You may have heard of Craigellachie recently after a certain whisky award for its 31-year-old expression. Convenient timing for what was a struggling revamped Last Great Malts range, despite bringing some welcome spotlighting to the overlooked distilleries within the Bacardi stable. Clearly the excellent presentation wasn’t enough to back up the premium pricing; especially for a series of distilleries that were relatively unknown.
Everyone has a ceiling when it comes to whisky pricing. For some distilleries you may go that extra mile, as you understand its qualities that sets it apart from the rest of the field i.e. Tormore. Others you are somewhat dubious and resistant to meet the asking price. I’m sure this is part of the conundrum as to why Craigellachie and its brethren have remained relatively static across retailers. The official whiskies I’ve had from the distillery as very enjoyable, but ultimately overpriced. Facing this situation where do you turn to? Yes, it has to be the independent bottlers.
A recent visit to the Carnegie Whisky Cellars in Dornochprovided an opportunity to scour their bulging shelves full of bottles. It’s an enticing selection and I particularly enjoy the fact that things are stacked alphabetically, but with the official and independent releases standing side by side. This allows you to contrast and compare, debating whether the presentation warrants the higher price tag, or if the whisky itself proves more desirable. Craigellachie has been on my mind lately, after the award to a certain degree but more so the one that got away. This was during the 2016 Dornoch Whisky Festival and their Gala event, at the Douglas Laing stand where a 15-year-old was a delight coming from a refill sherry butt.
From memory the Douglas Laing was a great price and I learned the hard way that hesitation never pays, as what stock was left simply sold out. However once something has registered upon my radar, it’s likely that eventually I will catch up with the fiend. My recent return to Dornoch and the Whisky Cellar introduced me to an older sibling from the same distillery, utilising another sherry butt for the admirable price of £78. This is around £15 cheaper than the official 17-year-old expression and 4 years older, featuring a style of cask that many will pay a premium for.
Needless to say there was no hesitation this time around. Part of the appeal is that I find Douglas Laing one of the most reliable independent bottlers who produce consistently good releases. The fact that their prices are realistic and the presentation is informative whilst retaining a touch of class, makes this family company the complete package. This bottling comes from their Old Particular range, which means the cask and their contents are left well alone. When the time comes for bottling, it’s at cask strength devoid of colouring and with no chill filtration.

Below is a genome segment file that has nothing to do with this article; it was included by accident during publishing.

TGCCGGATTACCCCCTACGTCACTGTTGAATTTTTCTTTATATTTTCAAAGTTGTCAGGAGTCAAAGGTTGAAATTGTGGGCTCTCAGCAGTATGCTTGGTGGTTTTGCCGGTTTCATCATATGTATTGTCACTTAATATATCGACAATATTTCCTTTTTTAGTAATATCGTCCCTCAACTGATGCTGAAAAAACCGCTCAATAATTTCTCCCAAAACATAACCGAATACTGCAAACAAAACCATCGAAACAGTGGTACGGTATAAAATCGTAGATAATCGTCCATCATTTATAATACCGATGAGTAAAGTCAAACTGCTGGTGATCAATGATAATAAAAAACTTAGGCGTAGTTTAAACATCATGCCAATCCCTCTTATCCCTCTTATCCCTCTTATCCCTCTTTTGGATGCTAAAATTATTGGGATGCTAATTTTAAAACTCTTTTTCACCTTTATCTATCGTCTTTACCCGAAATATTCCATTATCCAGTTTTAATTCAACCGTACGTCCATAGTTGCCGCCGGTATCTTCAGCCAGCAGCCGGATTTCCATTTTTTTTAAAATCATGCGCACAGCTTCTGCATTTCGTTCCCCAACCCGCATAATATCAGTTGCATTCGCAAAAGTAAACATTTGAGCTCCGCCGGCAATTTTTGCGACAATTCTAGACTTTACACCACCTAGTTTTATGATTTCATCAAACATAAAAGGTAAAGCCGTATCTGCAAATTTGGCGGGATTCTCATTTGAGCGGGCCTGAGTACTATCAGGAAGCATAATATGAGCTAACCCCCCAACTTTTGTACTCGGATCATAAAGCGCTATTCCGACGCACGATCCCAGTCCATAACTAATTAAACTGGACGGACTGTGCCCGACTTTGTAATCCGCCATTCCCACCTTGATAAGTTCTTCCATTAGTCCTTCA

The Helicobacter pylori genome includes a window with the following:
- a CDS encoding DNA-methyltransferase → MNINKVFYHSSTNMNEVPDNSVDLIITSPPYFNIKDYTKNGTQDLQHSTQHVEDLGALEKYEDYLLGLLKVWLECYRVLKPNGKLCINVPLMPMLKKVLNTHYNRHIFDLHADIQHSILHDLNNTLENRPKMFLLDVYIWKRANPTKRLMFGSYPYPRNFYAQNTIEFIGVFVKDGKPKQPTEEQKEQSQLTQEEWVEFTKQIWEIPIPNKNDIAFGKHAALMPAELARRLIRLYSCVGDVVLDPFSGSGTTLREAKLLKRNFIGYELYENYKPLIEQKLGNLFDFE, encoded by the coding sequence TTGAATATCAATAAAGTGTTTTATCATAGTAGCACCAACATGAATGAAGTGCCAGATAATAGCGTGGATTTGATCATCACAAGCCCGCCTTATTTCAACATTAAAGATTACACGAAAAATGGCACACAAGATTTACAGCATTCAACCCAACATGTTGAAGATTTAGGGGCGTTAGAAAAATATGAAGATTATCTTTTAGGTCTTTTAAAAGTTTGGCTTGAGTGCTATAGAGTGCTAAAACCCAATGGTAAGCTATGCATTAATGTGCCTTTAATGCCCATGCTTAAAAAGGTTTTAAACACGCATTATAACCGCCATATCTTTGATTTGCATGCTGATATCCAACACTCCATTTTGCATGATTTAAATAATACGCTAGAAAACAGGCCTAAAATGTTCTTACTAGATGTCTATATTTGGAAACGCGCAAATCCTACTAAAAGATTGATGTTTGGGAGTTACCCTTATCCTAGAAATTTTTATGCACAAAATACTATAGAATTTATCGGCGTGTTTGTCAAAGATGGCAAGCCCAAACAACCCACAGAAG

Overall, it feels as if half the battle has been won. The final icing on the cake is a whisky that you’ve essentially bought without tasting, but using all your senses and knowledge should pull through. Time to open it up and see if it’s gold or an own goal. This Craigellachie was distilled in September 1995, before being bottled in September 2016 at 51.5% volume, from sherry butt number DL11343.
Nose: oddly I cast aside the initial impression of ready salted crisps and changed the glass. Instead hazelnuts were delivered, crushed almonds with red grapes, an oily maple syrup sweetness with noticeable stewed apples with a delicate dusting of cinnamon. Elements of honey, apricots, barley sweets and then water delivers more red fruit alongside toffee.
Taste: there’s a slight oiliness and sense that the cask has not overpowered the spirit greatly. More red grapes arrive but with cranberries and a rich caramel. Honey glazed apples and the sense of a bold reflux spirit with some nutmeg. The addition of water lifts the fruits with raspberries, a herbal thyme aspect and a worn leathery forcefulness.
Overall: the strength of the distillate is noticeable, as is the fact that the sherry cask has stepped aside. In reality this is probably a 2nd fill cask and a gentle one at that, but the essence of Craigellachie shines through. The final result is a layered whisky with much to discover, arguably not to my own personal tastes but its distinct and robust. Qualities that I can appreciate in any whisky, although I’m still swayed towards the aforementioned 15-year-old.